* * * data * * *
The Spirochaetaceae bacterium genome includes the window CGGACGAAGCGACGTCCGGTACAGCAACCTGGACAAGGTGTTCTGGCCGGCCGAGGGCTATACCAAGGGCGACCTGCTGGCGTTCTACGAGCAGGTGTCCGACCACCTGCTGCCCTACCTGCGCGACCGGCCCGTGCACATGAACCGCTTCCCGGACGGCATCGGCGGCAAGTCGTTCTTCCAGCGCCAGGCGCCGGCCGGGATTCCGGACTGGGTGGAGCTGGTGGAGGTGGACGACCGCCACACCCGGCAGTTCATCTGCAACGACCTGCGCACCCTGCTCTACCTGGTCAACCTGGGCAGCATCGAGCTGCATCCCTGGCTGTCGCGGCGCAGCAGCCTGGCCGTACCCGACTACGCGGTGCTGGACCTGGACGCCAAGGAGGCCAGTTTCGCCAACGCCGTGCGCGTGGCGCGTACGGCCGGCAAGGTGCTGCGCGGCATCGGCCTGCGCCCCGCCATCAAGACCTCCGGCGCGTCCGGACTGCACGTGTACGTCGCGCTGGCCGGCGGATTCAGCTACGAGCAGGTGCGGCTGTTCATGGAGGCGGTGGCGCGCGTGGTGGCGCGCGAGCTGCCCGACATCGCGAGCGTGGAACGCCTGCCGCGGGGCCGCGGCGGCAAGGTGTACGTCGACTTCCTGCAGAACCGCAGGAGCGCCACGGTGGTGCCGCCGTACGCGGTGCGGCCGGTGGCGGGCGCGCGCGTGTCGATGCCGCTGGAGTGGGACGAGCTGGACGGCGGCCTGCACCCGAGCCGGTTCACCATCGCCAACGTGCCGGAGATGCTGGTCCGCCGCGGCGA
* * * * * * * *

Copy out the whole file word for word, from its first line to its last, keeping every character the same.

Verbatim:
The Spirochaetaceae bacterium genome includes the window CGGACGAAGCGACGTCCGGTACAGCAACCTGGACAAGGTGTTCTGGCCGGCCGAGGGCTATACCAAGGGCGACCTGCTGGCGTTCTACGAGCAGGTGTCCGACCACCTGCTGCCCTACCTGCGCGACCGGCCCGTGCACATGAACCGCTTCCCGGACGGCATCGGCGGCAAGTCGTTCTTCCAGCGCCAGGCGCCGGCCGGGATTCCGGACTGGGTGGAGCTGGTGGAGGTGGACGACCGCCACACCCGGCAGTTCATCTGCAACGACCTGCGCACCCTGCTCTACCTGGTCAACCTGGGCAGCATCGAGCTGCATCCCTGGCTGTCGCGGCGCAGCAGCCTGGCCGTACCCGACTACGCGGTGCTGGACCTGGACGCCAAGGAGGCCAGTTTCGCCAACGCCGTGCGCGTGGCGCGTACGGCCGGCAAGGTGCTGCGCGGCATCGGCCTGCGCCCCGCCATCAAGACCTCCGGCGCGTCCGGACTGCACGTGTACGTCGCGCTGGCCGGCGGATTCAGCTACGAGCAGGTGCGGCTGTTCATGGAGGCGGTGGCGCGCGTGGTGGCGCGCGAGCTGCCCGACATCGCGAGCGTGGAACGCCTGCCGCGGGGCCGCGGCGGCAAGGTGTACGTCGACTTCCTGCAGAACCGCAGGAGCGCCACGGTGGTGCCGCCGTACGCGGTGCGGCCGGTGGCGGGCGCGCGCGTGTCGATGCCGCTGGAGTGGGACGAGCTGGACGGCGGCCTGCACCCGAGCCGGTTCACCATCGCCAACGTGCCGGAGATGCTGGTCCGCCGCGGCGA